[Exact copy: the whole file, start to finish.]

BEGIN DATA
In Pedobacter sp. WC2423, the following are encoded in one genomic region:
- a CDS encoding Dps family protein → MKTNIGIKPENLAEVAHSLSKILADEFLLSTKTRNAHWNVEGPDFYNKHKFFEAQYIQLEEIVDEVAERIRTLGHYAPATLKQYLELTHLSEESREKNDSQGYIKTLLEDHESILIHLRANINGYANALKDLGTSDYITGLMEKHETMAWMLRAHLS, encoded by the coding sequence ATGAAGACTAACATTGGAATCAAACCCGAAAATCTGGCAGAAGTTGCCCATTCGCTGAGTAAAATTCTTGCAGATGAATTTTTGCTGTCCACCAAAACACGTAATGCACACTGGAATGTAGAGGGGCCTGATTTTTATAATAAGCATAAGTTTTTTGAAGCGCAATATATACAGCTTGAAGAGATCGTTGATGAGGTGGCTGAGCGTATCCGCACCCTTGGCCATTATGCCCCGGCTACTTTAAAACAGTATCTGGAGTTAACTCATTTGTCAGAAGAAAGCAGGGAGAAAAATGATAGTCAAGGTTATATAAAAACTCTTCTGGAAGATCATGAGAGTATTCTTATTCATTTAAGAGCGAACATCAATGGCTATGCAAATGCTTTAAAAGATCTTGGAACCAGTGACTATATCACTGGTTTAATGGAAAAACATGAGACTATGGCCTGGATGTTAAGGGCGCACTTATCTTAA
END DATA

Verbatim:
In Pedobacter sp. WC2423, the following are encoded in one genomic region:
- a CDS encoding Dps family protein → MKTNIGIKPENLAEVAHSLSKILADEFLLSTKTRNAHWNVEGPDFYNKHKFFEAQYIQLEEIVDEVAERIRTLGHYAPATLKQYLELTHLSEESREKNDSQGYIKTLLEDHESILIHLRANINGYANALKDLGTSDYITGLMEKHETMAWMLRAHLS, encoded by the coding sequence ATGAAGACTAACATTGGAATCAAACCCGAAAATCTGGCAGAAGTTGCCCATTCGCTGAGTAAAATTCTTGCAGATGAATTTTTGCTGTCCACCAAAACACGTAATGCACACTGGAATGTAGAGGGGCCTGATTTTTATAATAAGCATAAGTTTTTTGAAGCGCAATATATACAGCTTGAAGAGATCGTTGATGAGGTGGCTGAGCGTATCCGCACCCTTGGCCATTATGCCCCGGCTACTTTAAAACAGTATCTGGAGTTAACTCATTTGTCAGAAGAAAGCAGGGAGAAAAATGATAGTCAAGGTTATATAAAAACTCTTCTGGAAGATCATGAGAGTATTCTTATTCATTTAAGAGCGAACATCAATGGCTATGCAAATGCTTTAAAAGATCTTGGAACCAGTGACTATATCACTGGTTTAATGGAAAAACATGAGACTATGGCCTGGATGTTAAGGGCGCACTTATCTTAA